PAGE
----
The clarinet piece "Viktor's Tale", also composed by Williams, is taken from the movie's soundtrack.
Emily Bernstein recorded the clarinet solos for the score. Spielberg – a former clarinetist himself – insisted that Bernstein's name appear in the film's end credits, although traditionally, individual musicians performing in studio orchestras remain anonymous.
The Terminal grossed $77.9 million in North America, and $141.2 million in other territories, totaling $219.4 million worldwide.
The film grossed $19.1 million in its opening weekend, finishing in second, then made $13.1 million in its second weekend, dropping to third.
Rotten Tomatoes reported that 61% of 206 sampled critics gave The Terminal positive reviews, with an average rating of 6.2/10. The website's critical consensus reads, "The Terminal transcends its flaws through the sheer virtue of its crowd-pleasing message and a typically solid star turn from Tom Hanks." At Metacritic, the film has a weighted average score of 55 out of 100, based on 41 critics, indicating "mixed or average reviews". Audiences polled by CinemaScore gave the film an average grade of "B+" on an A+ to F scale.
Michael Wilmington from the Chicago Tribune said "[the film] takes Spielberg into realms he's rarely traveled before." A. O. Scott of The New York Times said Hanks' performance brought a lot to the film.
Roger Ebert of the Chicago Sun-Times gave The Terminal three-and-a-half out of four stars, stating that "This premise could have yielded a film of contrivance and labored invention. Spielberg, his actors and writers... weave it into a human comedy that is gentle and true, that creates sympathy for all of its characters, that finds a tone that will carry them through, that made me unreasonably happy". Martin Liebman of Blu-ray.com considers the film as "quintessential cinema", praising it for being "a down-to-earth, honest, hopeful, funny, moving, lightly romantic, and dramatically relevant film that embodies the term 'movie magic' in every scene." For critic Matt Zoller Seitz of RogerEbert.com, he regards The Terminal alongside War of the Worlds and Munich (also directed by Spielberg) as the three best films made within the studio system that comment upon the September 11 attacks.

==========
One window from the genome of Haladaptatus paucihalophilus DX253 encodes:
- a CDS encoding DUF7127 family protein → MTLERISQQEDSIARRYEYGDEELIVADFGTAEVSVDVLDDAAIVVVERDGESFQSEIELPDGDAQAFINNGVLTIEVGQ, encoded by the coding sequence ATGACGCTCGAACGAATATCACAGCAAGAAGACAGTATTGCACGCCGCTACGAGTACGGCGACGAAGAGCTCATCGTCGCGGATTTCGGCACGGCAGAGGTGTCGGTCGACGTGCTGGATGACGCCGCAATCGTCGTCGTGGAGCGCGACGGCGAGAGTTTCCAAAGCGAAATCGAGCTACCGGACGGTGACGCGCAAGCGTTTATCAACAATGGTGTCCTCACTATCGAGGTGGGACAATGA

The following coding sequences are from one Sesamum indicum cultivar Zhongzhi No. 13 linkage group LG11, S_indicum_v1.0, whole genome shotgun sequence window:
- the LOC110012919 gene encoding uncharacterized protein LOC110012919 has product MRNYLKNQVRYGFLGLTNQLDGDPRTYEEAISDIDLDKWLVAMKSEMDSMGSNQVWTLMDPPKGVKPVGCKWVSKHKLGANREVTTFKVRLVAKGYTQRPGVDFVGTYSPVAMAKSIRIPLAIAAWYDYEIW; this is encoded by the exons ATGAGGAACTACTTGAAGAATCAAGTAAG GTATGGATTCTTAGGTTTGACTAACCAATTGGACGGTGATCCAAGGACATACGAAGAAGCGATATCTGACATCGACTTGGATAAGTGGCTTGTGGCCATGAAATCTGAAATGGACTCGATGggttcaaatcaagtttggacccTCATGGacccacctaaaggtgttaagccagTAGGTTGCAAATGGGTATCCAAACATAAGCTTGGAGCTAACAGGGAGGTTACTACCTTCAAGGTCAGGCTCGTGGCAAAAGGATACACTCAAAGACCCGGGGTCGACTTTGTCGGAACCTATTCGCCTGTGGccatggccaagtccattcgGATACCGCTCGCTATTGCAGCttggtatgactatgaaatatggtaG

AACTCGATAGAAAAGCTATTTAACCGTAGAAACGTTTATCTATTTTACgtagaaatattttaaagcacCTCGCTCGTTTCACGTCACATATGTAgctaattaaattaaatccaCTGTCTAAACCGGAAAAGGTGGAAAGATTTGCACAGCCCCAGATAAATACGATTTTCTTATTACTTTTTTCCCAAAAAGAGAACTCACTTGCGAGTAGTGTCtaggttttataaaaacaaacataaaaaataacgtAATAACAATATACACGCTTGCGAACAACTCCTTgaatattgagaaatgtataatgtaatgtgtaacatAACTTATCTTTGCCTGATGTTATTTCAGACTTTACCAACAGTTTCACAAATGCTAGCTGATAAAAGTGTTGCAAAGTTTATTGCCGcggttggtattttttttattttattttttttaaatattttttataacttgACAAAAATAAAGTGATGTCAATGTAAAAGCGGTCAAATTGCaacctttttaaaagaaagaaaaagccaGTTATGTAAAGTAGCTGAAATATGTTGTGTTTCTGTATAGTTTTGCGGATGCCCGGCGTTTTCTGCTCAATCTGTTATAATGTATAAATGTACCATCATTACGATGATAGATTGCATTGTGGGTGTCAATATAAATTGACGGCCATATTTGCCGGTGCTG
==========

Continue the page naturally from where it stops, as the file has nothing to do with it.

The exact location of Krakozhia is kept intentionally vague in the film, sticking with the idea of Viktor being simply Eastern European or from a former Soviet republic. However, in one scene, a map of Krakozhia is briefly displayed on one of the airport's television screens during a news report on the ongoing conflict and its borders are those of the Republic of North Macedonia, but in another scene the protagonist shows his driving license, which happens to be a Belarusian license issued to a woman bearing an Uzbek name. The film presents a reasonably accurate picture of the process of naturalistic second-language acquisition, according to linguist Martha Young-Scholten.
Tom Hanks’ character speaks the Bulgarian language as his native Krakozhian, but in one scene, in which he helps a Russian-speaking passenger with a customs-related issue, he speaks a constructed Slavic language resembling both Bulgarian and Russian.